The best investment example from the book is possibly where Bob bought a block of shops for sale at $225,000. Over the years the tenants had been able to keep rents low, well below market rates, and the landlord was not strong enough (willpower or brainpower) to increase the rents. Bob agreed to buy the block with $5,000 down and settlement in 18 months. Before taking ownership he sent out letters that rents would increase to market levels. After some attempted blackballing by the tenants they all agreed.

New rents increased from the third or so of market value to $76,000 per annum and key money of $125,000 was paid for new leases.

“So the property was now not only worth $750,000 (10x rent) but was costing a mere $100,000 net. To pay for it, I raised a mortgage of $450,000 at 9% interest which left me with $350,000 tax free cash in my pocket and ownership of a building which, after payment of the mortgage interest, left almost $35,000 clear per annum – a middling fair deal”

“The only loser was the original owner”

Bob really rates (or at least he did 40yrs ago) industrial investing and claims some of the easiest money he made was buying existing buildings and fixing them up for tenancy. He has a fantastic story of a building that seemed like a total demolition prospect that was cleaned up to be presented, albeit surprisingly, as a beautiful building sold for big profit. The place was covered in soot and written off by the previous owner.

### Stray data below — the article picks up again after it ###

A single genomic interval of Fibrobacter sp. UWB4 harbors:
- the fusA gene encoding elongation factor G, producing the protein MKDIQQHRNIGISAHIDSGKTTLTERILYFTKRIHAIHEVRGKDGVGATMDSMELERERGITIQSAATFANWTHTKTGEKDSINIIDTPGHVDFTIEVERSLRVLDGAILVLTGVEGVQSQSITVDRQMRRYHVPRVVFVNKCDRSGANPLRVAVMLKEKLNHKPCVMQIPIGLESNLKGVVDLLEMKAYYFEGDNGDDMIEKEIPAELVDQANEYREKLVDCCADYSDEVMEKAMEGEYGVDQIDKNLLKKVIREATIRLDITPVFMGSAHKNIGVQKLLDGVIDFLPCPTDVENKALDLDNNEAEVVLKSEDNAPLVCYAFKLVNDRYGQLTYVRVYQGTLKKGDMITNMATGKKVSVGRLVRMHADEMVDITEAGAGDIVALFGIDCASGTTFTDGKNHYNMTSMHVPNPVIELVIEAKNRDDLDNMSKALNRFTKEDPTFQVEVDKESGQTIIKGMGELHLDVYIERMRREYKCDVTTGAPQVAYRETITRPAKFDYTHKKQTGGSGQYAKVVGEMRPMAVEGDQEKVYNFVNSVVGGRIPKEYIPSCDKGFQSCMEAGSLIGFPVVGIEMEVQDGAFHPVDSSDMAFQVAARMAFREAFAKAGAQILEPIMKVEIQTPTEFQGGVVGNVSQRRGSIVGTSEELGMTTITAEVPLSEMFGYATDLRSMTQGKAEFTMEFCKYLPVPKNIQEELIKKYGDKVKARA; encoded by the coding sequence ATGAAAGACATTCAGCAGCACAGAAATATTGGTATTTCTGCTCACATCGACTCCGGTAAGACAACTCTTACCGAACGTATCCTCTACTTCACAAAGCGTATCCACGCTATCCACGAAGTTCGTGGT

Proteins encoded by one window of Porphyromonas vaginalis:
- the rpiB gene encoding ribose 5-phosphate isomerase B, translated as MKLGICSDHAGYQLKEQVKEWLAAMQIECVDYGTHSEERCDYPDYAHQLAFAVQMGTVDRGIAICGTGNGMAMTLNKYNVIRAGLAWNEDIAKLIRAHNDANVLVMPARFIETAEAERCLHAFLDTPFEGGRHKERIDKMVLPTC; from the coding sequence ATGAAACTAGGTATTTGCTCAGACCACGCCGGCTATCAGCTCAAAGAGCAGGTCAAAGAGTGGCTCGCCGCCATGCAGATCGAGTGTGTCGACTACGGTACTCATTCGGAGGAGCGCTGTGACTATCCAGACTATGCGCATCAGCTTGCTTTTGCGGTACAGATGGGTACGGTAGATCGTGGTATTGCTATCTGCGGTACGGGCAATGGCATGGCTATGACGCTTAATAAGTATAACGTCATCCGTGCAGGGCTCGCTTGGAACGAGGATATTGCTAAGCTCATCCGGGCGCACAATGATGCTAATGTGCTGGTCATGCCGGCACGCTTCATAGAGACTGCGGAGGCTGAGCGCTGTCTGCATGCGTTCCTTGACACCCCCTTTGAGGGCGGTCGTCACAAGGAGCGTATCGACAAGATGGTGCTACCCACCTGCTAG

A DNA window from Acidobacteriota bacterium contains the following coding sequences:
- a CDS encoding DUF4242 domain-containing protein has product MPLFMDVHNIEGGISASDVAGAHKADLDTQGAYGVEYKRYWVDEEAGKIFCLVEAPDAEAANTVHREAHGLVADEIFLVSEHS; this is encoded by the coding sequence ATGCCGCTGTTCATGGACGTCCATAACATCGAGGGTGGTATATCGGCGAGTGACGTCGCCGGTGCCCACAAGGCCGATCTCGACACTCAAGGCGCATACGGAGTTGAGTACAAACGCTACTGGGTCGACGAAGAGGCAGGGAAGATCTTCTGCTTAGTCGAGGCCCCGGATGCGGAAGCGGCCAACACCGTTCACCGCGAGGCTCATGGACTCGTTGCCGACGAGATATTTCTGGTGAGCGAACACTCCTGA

As Bob became more successful in property investing and built up his portfolio, he started to wind back his appetite for risk and reward and took it upon himself to rein in his speed of investment in deals that burned into cash flow too much. It’s a natural thing to want to accelerate your wealth building fast, but the personality trait of taking risks needs to be tempered with that of patience.

Sir Bob’s view on professional services help from lawyers, accountants, agents and the like is quite insightful depending on what side of the fence you sit. He suggests that you should never take advice, in property investment that is, from your accountant (for a variety of reasons). Just let them do the books. (My note is that only a few accountants in my experience are truly insightful, with opinions worth hearing and considering, when it comes to property investment).

On lawyers “In short, treat your lawyer as you would if you were a sheep-farmer and the lawyer was the best of your sheepdogs. A friendly but firm hand, an occasional kick in the sides but never give an inch or they’ll have you for breakfast”.

The suggestion is made throughout the book that travelling to many different countries will undoubtedly broaden your mind to new ideas with property investment and you might bring those ideas to New Zealand. At the time of writing, Bob had visited 70+ countries, often taking with him more ideas on what to do and what not to do to have more success.

The book wraps up with more politics and newsworthy rambling from the 70s, which is interesting, but not really applicable to us anymore.

I love reading Bob Jones books because he does not skip stuff that might offend some people. He has 20+ books, my favourite is Full Circle which you might struggle to find.

My Property World is the follow on some 28yrs later, more to come on that.

/Andrew